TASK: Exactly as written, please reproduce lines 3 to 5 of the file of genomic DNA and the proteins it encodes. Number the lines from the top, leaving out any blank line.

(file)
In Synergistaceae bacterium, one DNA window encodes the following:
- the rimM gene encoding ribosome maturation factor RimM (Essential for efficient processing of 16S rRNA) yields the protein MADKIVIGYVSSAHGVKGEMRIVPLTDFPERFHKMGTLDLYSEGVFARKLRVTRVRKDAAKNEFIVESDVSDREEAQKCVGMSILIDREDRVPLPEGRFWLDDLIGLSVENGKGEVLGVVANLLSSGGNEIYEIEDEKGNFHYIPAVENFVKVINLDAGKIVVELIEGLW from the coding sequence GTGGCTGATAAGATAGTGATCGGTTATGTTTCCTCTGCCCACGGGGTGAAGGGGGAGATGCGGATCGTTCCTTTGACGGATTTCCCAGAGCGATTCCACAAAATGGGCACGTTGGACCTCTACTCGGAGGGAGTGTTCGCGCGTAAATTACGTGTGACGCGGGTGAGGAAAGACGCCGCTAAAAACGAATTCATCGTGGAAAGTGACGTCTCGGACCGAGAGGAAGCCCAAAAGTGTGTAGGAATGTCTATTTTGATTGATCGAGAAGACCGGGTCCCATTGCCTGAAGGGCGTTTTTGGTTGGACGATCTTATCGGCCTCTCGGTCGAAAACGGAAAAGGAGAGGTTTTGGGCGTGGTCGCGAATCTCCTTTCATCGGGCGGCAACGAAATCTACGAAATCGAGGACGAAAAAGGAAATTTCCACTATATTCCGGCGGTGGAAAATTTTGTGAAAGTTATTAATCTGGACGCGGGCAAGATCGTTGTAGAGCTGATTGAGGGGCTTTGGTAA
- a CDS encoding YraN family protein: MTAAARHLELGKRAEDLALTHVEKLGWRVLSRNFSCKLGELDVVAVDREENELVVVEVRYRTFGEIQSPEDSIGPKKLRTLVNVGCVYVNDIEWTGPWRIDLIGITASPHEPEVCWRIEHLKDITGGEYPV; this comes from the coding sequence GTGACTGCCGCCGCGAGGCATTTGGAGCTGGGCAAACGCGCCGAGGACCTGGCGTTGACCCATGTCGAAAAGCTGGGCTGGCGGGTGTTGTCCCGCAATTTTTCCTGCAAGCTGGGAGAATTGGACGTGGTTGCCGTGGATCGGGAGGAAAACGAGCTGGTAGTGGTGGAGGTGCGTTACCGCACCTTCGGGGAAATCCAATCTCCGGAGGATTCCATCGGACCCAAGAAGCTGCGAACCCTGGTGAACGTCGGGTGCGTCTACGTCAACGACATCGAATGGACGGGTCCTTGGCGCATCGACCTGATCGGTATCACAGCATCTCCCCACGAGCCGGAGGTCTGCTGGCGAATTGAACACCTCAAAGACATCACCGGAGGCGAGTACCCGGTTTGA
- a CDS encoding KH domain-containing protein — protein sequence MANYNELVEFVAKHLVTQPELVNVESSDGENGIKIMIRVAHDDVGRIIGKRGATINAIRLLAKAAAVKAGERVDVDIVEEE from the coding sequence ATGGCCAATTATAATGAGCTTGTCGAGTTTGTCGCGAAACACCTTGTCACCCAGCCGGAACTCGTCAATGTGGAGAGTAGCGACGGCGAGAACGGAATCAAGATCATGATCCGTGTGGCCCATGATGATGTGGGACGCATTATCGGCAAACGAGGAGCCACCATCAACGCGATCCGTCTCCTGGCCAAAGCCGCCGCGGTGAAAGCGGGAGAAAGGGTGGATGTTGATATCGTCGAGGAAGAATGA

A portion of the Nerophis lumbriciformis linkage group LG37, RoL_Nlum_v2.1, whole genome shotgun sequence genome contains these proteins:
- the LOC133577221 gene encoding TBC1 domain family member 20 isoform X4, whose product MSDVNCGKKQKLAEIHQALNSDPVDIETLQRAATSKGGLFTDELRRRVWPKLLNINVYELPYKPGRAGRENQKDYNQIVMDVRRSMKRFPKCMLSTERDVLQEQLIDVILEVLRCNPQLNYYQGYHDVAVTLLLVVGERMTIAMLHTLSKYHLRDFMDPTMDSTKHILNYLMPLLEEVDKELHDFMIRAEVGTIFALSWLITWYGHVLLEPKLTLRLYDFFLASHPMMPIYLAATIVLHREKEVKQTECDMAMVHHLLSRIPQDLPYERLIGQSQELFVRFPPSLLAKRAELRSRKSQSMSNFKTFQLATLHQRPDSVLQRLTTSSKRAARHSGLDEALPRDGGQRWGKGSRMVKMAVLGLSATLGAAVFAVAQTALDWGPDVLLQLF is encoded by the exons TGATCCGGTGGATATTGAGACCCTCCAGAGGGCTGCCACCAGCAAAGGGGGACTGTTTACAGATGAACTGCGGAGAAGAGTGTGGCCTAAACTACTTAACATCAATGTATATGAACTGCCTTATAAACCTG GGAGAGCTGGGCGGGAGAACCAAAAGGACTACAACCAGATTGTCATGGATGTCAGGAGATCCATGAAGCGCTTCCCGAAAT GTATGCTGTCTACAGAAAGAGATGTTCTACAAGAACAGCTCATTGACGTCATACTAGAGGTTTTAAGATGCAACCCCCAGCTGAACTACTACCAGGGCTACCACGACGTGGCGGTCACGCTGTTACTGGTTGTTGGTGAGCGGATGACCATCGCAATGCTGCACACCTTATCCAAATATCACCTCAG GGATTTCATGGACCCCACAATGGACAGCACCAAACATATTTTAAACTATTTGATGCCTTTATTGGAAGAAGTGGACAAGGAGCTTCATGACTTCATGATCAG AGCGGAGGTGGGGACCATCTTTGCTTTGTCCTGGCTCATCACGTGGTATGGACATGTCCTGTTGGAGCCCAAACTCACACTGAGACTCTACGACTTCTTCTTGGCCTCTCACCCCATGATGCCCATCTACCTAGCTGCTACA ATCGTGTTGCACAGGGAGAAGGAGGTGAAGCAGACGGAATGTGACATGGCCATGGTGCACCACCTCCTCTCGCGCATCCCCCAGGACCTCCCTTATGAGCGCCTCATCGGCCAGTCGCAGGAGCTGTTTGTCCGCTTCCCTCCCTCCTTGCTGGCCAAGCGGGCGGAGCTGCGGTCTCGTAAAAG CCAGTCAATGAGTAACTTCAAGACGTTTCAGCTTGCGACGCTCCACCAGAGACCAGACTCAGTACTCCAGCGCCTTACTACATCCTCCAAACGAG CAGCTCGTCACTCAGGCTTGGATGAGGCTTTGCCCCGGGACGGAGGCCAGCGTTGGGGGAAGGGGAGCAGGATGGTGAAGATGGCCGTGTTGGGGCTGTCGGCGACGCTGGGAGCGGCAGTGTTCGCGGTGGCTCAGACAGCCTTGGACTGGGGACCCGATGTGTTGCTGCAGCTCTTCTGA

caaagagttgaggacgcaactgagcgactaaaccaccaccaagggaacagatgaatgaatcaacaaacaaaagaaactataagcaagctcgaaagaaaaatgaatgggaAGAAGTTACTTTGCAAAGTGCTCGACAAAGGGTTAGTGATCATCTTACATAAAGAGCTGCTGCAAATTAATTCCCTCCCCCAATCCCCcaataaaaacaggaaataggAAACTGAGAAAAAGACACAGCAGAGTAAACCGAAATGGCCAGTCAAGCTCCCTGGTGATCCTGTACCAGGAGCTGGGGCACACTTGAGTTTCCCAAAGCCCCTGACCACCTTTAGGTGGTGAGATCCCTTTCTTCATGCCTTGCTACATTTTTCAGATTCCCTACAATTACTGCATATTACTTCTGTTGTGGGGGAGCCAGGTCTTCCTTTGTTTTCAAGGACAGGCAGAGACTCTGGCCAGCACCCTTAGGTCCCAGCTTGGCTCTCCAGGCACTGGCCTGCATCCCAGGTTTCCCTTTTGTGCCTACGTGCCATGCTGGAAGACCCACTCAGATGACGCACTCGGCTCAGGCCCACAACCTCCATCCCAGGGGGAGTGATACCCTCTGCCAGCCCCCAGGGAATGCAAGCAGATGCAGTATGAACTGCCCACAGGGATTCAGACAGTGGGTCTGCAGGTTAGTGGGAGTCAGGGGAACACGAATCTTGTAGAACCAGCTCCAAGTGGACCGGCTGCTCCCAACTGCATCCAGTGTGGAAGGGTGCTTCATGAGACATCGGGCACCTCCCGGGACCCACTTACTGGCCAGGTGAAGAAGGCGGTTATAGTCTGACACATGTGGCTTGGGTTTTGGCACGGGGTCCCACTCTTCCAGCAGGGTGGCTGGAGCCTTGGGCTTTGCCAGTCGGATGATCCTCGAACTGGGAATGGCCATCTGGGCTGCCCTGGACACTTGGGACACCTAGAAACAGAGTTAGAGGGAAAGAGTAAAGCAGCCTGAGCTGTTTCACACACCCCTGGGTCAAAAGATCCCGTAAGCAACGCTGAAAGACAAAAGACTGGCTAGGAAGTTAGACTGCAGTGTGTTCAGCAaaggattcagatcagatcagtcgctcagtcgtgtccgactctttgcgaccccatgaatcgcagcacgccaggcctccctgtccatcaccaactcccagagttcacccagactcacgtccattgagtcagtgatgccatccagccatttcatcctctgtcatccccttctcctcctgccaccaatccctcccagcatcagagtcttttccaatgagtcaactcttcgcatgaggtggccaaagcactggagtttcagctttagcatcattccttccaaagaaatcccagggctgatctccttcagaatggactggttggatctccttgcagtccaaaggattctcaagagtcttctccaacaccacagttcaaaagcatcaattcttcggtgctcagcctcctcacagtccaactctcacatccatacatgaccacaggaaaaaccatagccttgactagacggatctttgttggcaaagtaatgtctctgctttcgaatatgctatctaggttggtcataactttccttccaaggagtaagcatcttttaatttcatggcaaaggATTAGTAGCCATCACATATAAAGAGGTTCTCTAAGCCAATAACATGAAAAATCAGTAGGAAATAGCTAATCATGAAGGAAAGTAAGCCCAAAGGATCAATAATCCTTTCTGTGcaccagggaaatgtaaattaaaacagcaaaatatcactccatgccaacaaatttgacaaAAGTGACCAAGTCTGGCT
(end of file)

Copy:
- a CDS encoding YraN family protein: MTAAARHLELGKRAEDLALTHVEKLGWRVLSRNFSCKLGELDVVAVDREENELVVVEVRYRTFGEIQSPEDSIGPKKLRTLVNVGCVYVNDIEWTGPWRIDLIGITASPHEPEVCWRIEHLKDITGGEYPV; this comes from the coding sequence GTGACTGCCGCCGCGAGGCATTTGGAGCTGGGCAAACGCGCCGAGGACCTGGCGTTGACCCATGTCGAAAAGCTGGGCTGGCGGGTGTTGTCCCGCAATTTTTCCTGCAAGCTGGGAGAATTGGACGTGGTTGCCGTGGATCGGGAGGAAAACGAGCTGGTAGTGGTGGAGGTGCGTTACCGCACCTTCGGGGAAATCCAATCTCCGGAGGATTCCATCGGACCCAAGAAGCTGCGAACCCTGGTGAACGTCGGGTGCGTCTACGTCAACGACATCGAATGGACGGGTCCTTGGCGCATCGACCTGATCGGTATCACAGCATCTCCCCACGAGCCGGAGGTCTGCTGGCGAATTGAACACCTCAAAGACATCACCGGAGGCGAGTACCCGGTTTGA
- a CDS encoding KH domain-containing protein — protein sequence MANYNELVEFVAKHLVTQPELVNVESSDGENGIKIMIRVAHDDVGRIIGKRGATINAIRLLAKAAAVKAGERVDVDIVEEE from the coding sequence ATGGCCAATTATAATGAGCTTGTCGAGTTTGTCGCGAAACACCTTGTCACCCAGCCGGAACTCGTCAATGTGGAGAGTAGCGACGGCGAGAACGGAATCAAGATCATGATCCGTGTGGCCCATGATGATGTGGGACGCATTATCGGCAAACGAGGAGCCACCATCAACGCGATCCGTCTCCTGGCCAAAGCCGCCGCGGTGAAAGCGGGAGAAAGGGTGGATGTTGATATCGTCGAGGAAGAATGA

A portion of the Nerophis lumbriciformis linkage group LG37, RoL_Nlum_v2.1, whole genome shotgun sequence genome contains these proteins: